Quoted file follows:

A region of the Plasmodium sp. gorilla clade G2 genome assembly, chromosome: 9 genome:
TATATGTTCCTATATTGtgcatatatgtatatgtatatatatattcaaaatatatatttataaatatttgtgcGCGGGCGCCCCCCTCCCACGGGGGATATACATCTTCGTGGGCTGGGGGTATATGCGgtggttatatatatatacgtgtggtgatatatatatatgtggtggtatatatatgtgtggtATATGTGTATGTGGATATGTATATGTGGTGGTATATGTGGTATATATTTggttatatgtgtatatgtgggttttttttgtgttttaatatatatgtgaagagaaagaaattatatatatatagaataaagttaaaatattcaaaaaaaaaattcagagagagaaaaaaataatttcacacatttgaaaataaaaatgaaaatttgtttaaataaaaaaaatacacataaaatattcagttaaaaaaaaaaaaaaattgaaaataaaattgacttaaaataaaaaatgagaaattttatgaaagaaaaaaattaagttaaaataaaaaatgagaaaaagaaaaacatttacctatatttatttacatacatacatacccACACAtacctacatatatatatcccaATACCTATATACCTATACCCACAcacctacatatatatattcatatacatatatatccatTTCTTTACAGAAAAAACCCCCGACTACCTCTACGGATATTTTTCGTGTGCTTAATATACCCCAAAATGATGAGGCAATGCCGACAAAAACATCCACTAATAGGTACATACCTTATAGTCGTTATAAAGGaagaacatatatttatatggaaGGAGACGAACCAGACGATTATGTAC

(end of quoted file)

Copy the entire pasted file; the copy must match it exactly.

A region of the Plasmodium sp. gorilla clade G2 genome assembly, chromosome: 9 genome:
TATATGTTCCTATATTGtgcatatatgtatatgtatatatatattcaaaatatatatttataaatatttgtgcGCGGGCGCCCCCCTCCCACGGGGGATATACATCTTCGTGGGCTGGGGGTATATGCGgtggttatatatatatacgtgtggtgatatatatatatgtggtggtatatatatgtgtggtATATGTGTATGTGGATATGTATATGTGGTGGTATATGTGGTATATATTTggttatatgtgtatatgtgggttttttttgtgttttaatatatatgtgaagagaaagaaattatatatatatagaataaagttaaaatattcaaaaaaaaaattcagagagagaaaaaaataatttcacacatttgaaaataaaaatgaaaatttgtttaaataaaaaaaatacacataaaatattcagttaaaaaaaaaaaaaaattgaaaataaaattgacttaaaataaaaaatgagaaattttatgaaagaaaaaaattaagttaaaataaaaaatgagaaaaagaaaaacatttacctatatttatttacatacatacatacccACACAtacctacatatatatatcccaATACCTATATACCTATACCCACAcacctacatatatatattcatatacatatatatccatTTCTTTACAGAAAAAACCCCCGACTACCTCTACGGATATTTTTCGTGTGCTTAATATACCCCAAAATGATGAGGCAATGCCGACAAAAACATCCACTAATAGGTACATACCTTATAGTCGTTATAAAGGaagaacatatatttatatggaaGGAGACGAACCAGACGATTATGTAC